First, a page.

In Their Words: Connecting the Dots to Improving Care
It's no secret that a person's health can be affected by where they live or work, or the types of food they are able to obtain, but did you know there's actually a term for these factors? Access to transportation, good nutrition and a safe home environment are known as social determinants of health. Organizations like the Preventive Health Collaborative through the Maricopa County Department of Public Health in Arizona are examining these factors, determining the impact these non-health issues have on an individual's health and deploying strategies to make a difference.
"We understand that health is derived from where we live, learn, work, and play. The social determinants of health have a huge bearing on the well-being of our children in our county," says Jeffrey Zetino, supervisor, Preventive Health Collaborative, Maricopa County Department of Public Health.
Jeffrey is eager to tackle the challenges social determinants can pose, no matter the difficulties that lie ahead. In South Phoenix, 35 percent of the 52,000 children under the age of 6 are living in poverty. Jeffrey and his team are serving these children and their families by providing preventive health services and addressing specific health areas, like prenatal and newborn services, oral health, nutrition, the need for physical activity and injury prevention, among others.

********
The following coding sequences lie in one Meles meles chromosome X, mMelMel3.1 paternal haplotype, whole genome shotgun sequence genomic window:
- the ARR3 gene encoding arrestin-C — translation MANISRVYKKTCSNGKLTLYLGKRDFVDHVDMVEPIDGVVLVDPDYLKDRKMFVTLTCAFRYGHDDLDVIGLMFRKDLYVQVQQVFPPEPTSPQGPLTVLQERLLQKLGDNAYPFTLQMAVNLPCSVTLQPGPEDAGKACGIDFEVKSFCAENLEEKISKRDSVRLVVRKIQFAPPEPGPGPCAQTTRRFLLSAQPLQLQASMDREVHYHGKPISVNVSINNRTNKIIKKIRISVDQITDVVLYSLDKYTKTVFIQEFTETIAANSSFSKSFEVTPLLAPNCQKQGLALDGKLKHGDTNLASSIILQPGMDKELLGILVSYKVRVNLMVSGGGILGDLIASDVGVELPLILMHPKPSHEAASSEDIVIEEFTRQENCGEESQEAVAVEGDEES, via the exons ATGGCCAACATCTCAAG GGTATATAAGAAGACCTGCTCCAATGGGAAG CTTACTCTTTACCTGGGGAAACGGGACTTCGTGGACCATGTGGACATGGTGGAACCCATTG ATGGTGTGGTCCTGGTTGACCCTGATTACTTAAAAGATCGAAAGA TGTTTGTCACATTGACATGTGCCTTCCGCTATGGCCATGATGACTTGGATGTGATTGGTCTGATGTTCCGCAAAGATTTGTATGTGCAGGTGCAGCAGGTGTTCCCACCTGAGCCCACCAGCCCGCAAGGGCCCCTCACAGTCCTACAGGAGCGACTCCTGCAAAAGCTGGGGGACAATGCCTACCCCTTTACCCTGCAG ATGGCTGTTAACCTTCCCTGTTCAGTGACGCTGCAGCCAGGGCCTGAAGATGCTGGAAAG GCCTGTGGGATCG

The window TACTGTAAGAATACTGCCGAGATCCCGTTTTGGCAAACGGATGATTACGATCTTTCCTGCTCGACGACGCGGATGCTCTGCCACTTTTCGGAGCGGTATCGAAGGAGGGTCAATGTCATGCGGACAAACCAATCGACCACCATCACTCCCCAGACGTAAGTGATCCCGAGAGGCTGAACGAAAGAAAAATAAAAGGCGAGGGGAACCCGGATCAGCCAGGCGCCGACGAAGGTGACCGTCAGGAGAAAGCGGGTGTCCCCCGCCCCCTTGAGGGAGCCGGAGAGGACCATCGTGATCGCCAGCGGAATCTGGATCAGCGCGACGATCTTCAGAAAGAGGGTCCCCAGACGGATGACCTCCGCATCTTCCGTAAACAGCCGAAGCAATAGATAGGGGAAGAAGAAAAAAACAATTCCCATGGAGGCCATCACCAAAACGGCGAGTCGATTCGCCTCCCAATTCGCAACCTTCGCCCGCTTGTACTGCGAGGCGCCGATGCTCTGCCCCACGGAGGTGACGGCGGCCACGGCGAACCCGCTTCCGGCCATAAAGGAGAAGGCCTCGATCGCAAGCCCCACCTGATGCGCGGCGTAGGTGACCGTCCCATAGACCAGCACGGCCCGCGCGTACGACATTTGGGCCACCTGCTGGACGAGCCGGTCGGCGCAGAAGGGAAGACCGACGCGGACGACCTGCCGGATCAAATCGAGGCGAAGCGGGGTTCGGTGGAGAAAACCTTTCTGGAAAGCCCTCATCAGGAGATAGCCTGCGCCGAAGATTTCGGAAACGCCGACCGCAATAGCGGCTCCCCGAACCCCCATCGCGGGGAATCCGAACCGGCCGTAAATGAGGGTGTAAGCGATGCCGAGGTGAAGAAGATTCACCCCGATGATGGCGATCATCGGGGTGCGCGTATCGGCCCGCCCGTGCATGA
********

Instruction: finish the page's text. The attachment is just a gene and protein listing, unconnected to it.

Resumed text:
In Connecticut, an equally challenging issue affecting health care is homelessness. Throughout the state, 40 percent of frequent visitors to emergency rooms are homeless or suffering from housing insecurity. "I don't see a strong enough commitment to addressing the fundamental problems that are contributing to people's lack of housing and poor health," says Jane McNichol, project manager, Partnership for Stronger Communities.
To help tackle this "fundamental problem" United Health Foundation is assisting Partnership for Stronger Communities to expand its Opening Doors – CT Hospital Initiative and coordinate a network of Community Care Teams (CCTs) in Connecticut hospitals. The CCTs help connect people to housing and other much-needed services, help care providers create flexible and individualized care plans for clients, and enhance ownership of patient care by hospital staff.
From New England to the Midwest to the Southwest, UnitedHealth Group through United Health Foundation is helping its partners connect the dots for individuals to help them get the care they need.